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The "data was truncated" exception should specify TABLE and COLUMN names by Qnomad


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Type: Bug
ID: 587995
Opened: 8/21/2010 2:40:16 AM
Access Restriction: Public
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Description

When the exception with message "The data was truncated while converting from one data type to another. [ Name of function(if known) = ]" is raised by SqlCe, having it report what column of what table the error occurred on can be useful. The information can be used for debugging, or to inform the user of invalid input. Inspecting the exception with the debugger, however, reveals this valuable information is not present.
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Posted by mattcraig on 2/9/2011 at 6:56 AM
Strongly agree with PRMan99. I'm currently suffering from this problem in an app (and it's not my first encounter with it), and although I have gone through the code with a fine-tooth comb, it's still not clear what/where the problem is since it does not occur until a commit, which is not necessarly the same point as the problem insert.

I think just about any developer will agree that generic errors messages are not only of little use, but are extremely frustrating. If I knew what table/column was causing the problem, I'd be far more productive and have a few less grey hairs. Thanks.
Posted by PRMan99 on 1/22/2011 at 9:21 AM
If developers don't want this information going to their end-users, then they need to trap the error message appropriately. That takes a few minutes. Searching through a 100-column insert trying to figure out which table and column created the error takes an hour or more whenever it happens, but would be very quick if the table/column were specified.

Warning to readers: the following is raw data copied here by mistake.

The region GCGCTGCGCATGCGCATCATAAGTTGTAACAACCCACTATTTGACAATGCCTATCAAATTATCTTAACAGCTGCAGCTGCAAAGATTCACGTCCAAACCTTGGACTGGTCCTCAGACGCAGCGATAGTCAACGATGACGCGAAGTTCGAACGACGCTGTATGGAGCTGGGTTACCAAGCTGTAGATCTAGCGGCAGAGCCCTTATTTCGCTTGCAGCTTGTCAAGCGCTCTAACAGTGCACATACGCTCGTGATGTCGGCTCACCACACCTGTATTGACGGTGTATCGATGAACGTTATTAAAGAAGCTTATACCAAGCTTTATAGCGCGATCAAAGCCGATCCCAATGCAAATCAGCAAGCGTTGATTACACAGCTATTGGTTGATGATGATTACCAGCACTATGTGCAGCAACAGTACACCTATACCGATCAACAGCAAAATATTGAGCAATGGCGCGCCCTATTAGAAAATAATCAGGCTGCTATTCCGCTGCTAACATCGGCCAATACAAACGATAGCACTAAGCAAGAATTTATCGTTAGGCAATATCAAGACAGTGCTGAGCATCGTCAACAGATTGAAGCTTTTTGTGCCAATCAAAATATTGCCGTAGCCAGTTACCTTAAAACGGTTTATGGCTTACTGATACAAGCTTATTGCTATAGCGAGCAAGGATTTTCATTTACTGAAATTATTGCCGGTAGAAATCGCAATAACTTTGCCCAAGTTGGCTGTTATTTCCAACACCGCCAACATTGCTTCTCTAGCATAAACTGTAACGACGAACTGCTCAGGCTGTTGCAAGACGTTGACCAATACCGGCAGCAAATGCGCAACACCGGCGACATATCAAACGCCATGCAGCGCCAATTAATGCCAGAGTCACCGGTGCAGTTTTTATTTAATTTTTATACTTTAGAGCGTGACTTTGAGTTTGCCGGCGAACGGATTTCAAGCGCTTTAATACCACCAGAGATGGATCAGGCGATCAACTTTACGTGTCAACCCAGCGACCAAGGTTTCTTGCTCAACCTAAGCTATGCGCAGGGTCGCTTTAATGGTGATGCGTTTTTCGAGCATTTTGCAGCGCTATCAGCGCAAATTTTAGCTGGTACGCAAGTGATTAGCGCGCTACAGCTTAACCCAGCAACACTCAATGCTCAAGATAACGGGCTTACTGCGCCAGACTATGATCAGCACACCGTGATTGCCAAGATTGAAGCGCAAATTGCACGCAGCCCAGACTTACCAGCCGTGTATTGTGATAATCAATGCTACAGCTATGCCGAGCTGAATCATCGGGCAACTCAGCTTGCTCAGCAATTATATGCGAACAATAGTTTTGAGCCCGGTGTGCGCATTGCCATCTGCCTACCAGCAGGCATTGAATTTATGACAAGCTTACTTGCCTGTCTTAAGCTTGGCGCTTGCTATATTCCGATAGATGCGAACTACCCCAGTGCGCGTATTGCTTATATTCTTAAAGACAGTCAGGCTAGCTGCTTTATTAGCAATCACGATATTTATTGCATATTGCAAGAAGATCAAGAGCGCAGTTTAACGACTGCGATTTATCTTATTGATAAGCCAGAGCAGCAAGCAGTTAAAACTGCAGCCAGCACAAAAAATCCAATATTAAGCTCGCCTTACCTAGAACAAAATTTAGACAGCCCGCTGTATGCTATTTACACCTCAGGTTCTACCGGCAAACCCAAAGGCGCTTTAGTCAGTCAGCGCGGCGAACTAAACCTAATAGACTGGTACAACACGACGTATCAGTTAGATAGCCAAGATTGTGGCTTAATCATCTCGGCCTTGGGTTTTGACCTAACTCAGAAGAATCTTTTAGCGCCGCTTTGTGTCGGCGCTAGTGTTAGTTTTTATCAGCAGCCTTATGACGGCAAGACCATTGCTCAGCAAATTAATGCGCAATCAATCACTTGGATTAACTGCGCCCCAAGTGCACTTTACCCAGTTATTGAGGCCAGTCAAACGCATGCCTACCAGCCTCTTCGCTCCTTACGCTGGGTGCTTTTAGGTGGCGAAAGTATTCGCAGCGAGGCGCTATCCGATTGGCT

This is true for regular SQL Server as well. How about making it a "SET" option in the database?
Posted by Microsoft on 12/26/2010 at 9:30 PM
Thanks for your feedback. Please let us know how important it is to have more verbose messages in SQL Server Compact. This will help us prioritize requirements and features for the future releases of SQL Server Compact.

Regards,

Ambrish
Posted by Microsoft on 9/27/2010 at 4:41 AM
Hello,

Thanks for your feedback. One of issues with having a lot of information in the exception messages is that it can unknowingly disclose more information to the end-users than what the application developer had originally planned and tested for. For example, if an application is using SQL Server Compact and is not handling the SQL Server Compact exceptions properly than the errors with the information about the database internals can be raised to the end-users. We will look into the different ways of solving the issue without disclosing internals of the database to the end-user.

Regards,

Ambrish
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